Exploring Directory Services
All the objects in a directory tree have attributes (sometimes called properties), which
vary depending on the type of object to which the attribute is attached. For example,
a printer leaf object might contain attributes that describe the printer, who can administer
the printer, what the printer's name is on the network, and so forth. A user account
leaf object might contain attributes that include the full name of the user account, its
password, and resources that the user can access. The details of what attributes attach
to what leaf or container objects vary among all the directory services, although they
generally use similar attributes.
Department of Redundancy Department
Keeping directory services running is essential for any network that relies on them.
Because they contain all details about accounts, resources, and security, the absence of
directory services means the network won't work--at all! Since the directory services
become so important to a network, you must protect them with some degree of
redundancy. As mentioned earlier, keeping duplicate copies of the directory on multiple
servers provides the necessary redundancy. This is done using one of two approaches:
primary/backup model, a single primary database contains the primary
(or "real") directory on one server, while other servers hold one or more backup
copies. If the primary copy stops working for some reason, the backups can
continue to provide directory services to the network without the user even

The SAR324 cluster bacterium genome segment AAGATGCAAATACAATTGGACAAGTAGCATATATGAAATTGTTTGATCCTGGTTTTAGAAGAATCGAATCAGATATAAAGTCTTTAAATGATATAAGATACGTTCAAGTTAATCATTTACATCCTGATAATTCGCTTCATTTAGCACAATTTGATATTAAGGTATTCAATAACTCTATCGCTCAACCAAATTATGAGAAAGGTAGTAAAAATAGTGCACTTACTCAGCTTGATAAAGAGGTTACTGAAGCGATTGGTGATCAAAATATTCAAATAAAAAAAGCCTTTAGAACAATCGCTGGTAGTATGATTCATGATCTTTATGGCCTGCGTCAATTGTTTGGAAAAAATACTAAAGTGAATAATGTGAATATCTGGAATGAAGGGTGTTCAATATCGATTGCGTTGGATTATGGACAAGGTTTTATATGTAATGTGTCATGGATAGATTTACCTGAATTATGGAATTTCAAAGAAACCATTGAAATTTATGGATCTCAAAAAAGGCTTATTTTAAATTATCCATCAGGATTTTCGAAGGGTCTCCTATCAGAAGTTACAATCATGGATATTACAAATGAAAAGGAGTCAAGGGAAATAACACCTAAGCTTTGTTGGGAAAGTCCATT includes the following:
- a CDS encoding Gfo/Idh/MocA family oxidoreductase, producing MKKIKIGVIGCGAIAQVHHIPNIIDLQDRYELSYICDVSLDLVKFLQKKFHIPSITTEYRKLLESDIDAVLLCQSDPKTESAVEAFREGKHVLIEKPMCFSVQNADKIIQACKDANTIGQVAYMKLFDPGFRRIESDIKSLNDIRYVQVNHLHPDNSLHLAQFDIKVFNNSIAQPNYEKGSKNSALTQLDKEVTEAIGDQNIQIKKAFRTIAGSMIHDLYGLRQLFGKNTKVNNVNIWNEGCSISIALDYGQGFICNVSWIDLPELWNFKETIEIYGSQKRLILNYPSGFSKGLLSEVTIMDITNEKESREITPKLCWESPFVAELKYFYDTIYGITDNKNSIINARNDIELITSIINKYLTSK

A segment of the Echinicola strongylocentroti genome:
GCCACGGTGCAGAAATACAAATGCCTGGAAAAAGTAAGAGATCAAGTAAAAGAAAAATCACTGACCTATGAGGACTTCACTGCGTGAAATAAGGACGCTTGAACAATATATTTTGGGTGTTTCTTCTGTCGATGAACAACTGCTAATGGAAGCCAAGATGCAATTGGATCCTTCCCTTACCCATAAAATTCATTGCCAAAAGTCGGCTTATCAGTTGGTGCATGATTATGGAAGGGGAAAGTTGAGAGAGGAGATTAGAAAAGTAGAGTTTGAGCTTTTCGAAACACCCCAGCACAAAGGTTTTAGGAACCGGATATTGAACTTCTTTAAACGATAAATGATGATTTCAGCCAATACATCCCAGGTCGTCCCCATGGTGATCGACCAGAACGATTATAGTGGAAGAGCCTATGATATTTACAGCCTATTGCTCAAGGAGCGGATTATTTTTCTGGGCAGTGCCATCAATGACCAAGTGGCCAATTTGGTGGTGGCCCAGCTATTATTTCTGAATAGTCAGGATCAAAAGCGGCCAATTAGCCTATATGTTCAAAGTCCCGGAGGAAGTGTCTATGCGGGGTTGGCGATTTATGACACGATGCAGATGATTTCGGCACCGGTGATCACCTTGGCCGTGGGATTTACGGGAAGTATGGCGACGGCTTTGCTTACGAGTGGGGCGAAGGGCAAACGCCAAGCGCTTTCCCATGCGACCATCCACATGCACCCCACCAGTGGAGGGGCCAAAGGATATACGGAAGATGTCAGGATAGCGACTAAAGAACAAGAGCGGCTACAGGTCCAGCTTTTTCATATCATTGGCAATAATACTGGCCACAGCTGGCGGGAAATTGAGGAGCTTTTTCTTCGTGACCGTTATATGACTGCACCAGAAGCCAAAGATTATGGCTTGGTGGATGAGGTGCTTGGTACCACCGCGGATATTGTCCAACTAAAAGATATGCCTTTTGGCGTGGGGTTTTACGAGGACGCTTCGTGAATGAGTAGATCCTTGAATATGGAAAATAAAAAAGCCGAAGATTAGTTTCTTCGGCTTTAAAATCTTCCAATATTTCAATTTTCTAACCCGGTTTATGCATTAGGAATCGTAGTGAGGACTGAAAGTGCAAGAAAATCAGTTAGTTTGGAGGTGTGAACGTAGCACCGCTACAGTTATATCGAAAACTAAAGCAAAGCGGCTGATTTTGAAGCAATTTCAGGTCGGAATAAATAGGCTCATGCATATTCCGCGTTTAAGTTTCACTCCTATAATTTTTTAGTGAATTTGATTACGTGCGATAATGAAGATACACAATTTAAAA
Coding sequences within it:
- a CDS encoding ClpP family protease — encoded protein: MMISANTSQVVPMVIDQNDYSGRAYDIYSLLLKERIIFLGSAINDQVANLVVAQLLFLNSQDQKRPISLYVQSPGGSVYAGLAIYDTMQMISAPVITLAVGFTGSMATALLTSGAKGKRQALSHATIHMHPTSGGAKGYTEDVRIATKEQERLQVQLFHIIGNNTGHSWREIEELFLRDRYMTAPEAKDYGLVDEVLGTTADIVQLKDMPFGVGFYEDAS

knowing that the primary copy isn't available. Windows NT domains use a
multimaster model, multiple directory servers exist, but they are all peers
to one another. If one goes down, the other peers continue to operate normally.
The advantage of the multimaster model is that each directory server can fully
participate in doing the work of the directory service. Active Directory (in
Windows 2000 Server and later) uses the multimaster approach.
Directory servers--whether they use the primary/backup or multimaster
approach--must keep in sync with changes on the network. The separate databases
are kept synchronized through a process called replication, in which changes to any of
the individual directory databases are transparently updated to all the other directory
A potential problem exists with any replication process, though: If two changes are
made to the same leaf object on two different directory servers and the changes
are different, what does the system do when the changes "collide" during replication?
The various directory services handle this problem in slightly different ways. In the
case of Novell eDirectory, the timestamps of the changes drive which of two conflicting
changes will win. (Because of this, servers running eDirectory must carefully keep
their time synchronized; this synchronization is also handled during replication.)
Microsoft's Active Directory doesn't use timestamps, but instead uses sequence
numbers in a clever scheme that avoids the potential problems of a timestamp approach.
(Even though eDirectory servers synchronize their time, their time can still become out
of sync between synchronizations.)